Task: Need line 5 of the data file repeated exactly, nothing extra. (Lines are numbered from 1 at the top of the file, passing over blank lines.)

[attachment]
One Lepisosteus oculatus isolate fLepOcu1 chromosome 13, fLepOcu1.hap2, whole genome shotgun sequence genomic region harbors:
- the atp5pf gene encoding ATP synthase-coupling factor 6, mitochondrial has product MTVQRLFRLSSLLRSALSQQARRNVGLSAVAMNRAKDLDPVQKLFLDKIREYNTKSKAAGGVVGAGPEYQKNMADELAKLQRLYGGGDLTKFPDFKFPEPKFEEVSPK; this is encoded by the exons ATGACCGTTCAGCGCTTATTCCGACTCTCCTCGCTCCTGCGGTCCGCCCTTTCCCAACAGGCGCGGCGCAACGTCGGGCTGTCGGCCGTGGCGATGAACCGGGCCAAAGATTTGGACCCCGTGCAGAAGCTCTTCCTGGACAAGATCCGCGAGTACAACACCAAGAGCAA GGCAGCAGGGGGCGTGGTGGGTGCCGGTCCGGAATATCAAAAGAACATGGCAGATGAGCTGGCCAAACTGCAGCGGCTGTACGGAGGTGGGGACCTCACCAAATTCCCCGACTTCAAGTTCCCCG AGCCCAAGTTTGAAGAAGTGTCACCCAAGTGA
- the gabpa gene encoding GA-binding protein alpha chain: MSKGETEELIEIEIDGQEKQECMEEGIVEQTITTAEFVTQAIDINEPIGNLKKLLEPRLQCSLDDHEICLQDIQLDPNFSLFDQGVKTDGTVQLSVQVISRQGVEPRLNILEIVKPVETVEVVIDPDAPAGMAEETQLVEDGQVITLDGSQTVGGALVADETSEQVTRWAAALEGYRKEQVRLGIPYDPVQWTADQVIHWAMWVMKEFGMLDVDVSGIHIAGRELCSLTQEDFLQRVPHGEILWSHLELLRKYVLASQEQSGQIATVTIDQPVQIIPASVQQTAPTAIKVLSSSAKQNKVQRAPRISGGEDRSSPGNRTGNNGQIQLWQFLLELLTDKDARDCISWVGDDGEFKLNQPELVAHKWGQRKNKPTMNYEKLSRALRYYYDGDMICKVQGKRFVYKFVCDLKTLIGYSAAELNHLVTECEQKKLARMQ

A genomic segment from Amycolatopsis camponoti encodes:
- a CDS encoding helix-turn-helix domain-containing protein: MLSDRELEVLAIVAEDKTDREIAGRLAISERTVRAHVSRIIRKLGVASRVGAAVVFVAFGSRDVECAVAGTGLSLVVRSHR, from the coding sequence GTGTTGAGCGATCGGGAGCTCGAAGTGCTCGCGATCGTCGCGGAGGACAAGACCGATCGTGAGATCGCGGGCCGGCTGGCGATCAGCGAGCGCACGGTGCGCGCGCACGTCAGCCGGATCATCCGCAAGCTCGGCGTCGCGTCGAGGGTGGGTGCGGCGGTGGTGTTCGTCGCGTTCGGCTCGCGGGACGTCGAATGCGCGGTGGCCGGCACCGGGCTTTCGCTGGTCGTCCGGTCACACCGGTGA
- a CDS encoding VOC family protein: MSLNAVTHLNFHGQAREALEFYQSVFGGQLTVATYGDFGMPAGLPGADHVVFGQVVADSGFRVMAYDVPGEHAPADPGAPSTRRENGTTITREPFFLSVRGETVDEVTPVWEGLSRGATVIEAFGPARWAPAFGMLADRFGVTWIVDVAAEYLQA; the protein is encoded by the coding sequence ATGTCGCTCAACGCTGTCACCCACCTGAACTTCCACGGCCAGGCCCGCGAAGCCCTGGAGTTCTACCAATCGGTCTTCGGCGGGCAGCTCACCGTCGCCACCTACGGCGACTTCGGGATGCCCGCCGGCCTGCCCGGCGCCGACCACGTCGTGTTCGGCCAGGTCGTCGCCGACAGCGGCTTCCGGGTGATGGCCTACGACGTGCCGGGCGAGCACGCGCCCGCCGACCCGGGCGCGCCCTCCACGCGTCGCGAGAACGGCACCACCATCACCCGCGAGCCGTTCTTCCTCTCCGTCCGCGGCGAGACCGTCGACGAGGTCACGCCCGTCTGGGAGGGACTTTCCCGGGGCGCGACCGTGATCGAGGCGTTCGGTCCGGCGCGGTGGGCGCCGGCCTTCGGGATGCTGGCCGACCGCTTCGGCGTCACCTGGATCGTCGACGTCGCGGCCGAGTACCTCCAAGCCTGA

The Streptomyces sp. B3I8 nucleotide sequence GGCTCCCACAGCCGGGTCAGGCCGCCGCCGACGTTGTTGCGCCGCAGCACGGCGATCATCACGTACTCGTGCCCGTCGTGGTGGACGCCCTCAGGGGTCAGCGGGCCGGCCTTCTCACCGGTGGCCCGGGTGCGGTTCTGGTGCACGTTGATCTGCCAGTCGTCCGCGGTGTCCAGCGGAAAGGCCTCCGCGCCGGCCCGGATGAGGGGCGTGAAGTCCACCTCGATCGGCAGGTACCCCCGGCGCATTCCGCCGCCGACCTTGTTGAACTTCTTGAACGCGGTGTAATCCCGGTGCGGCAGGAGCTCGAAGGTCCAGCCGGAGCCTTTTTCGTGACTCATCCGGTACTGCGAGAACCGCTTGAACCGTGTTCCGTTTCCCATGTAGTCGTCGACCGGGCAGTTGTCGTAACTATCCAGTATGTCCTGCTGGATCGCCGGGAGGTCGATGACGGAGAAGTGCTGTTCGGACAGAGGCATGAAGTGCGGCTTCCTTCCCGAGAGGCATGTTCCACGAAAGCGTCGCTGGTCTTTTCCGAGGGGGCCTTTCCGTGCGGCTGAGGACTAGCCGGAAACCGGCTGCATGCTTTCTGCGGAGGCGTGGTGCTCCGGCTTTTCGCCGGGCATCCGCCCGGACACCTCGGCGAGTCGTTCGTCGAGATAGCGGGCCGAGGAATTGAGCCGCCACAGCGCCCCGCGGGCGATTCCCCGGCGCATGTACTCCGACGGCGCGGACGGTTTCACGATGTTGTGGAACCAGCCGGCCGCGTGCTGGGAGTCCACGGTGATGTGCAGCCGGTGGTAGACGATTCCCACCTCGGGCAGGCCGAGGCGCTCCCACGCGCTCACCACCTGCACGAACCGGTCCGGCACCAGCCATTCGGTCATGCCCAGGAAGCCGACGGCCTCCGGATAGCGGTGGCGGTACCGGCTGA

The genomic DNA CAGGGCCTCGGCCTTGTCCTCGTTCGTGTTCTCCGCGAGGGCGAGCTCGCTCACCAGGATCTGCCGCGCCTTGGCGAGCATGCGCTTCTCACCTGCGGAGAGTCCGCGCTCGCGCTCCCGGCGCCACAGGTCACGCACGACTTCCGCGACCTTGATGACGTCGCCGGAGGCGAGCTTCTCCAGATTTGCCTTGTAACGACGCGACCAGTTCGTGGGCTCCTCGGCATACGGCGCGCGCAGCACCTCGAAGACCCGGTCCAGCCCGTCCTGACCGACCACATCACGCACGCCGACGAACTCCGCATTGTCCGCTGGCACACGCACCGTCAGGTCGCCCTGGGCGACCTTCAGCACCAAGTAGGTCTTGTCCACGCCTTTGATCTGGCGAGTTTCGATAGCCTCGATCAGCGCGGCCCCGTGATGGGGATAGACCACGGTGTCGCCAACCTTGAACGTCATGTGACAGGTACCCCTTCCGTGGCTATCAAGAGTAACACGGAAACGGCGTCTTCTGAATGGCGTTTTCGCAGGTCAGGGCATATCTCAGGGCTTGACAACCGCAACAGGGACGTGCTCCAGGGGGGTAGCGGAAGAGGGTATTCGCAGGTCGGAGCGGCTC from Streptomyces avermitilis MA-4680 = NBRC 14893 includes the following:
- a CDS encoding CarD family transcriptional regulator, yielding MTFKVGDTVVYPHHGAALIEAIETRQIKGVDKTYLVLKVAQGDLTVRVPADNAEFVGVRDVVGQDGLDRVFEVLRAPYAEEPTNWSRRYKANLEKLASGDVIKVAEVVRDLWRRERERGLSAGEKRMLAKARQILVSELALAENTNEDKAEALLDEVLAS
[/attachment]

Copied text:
- a CDS encoding helix-turn-helix domain-containing protein: MLSDRELEVLAIVAEDKTDREIAGRLAISERTVRAHVSRIIRKLGVASRVGAAVVFVAFGSRDVECAVAGTGLSLVVRSHR, from the coding sequence GTGTTGAGCGATCGGGAGCTCGAAGTGCTCGCGATCGTCGCGGAGGACAAGACCGATCGTGAGATCGCGGGCCGGCTGGCGATCAGCGAGCGCACGGTGCGCGCGCACGTCAGCCGGATCATCCGCAAGCTCGGCGTCGCGTCGAGGGTGGGTGCGGCGGTGGTGTTCGTCGCGTTCGGCTCGCGGGACGTCGAATGCGCGGTGGCCGGCACCGGGCTTTCGCTGGTCGTCCGGTCACACCGGTGA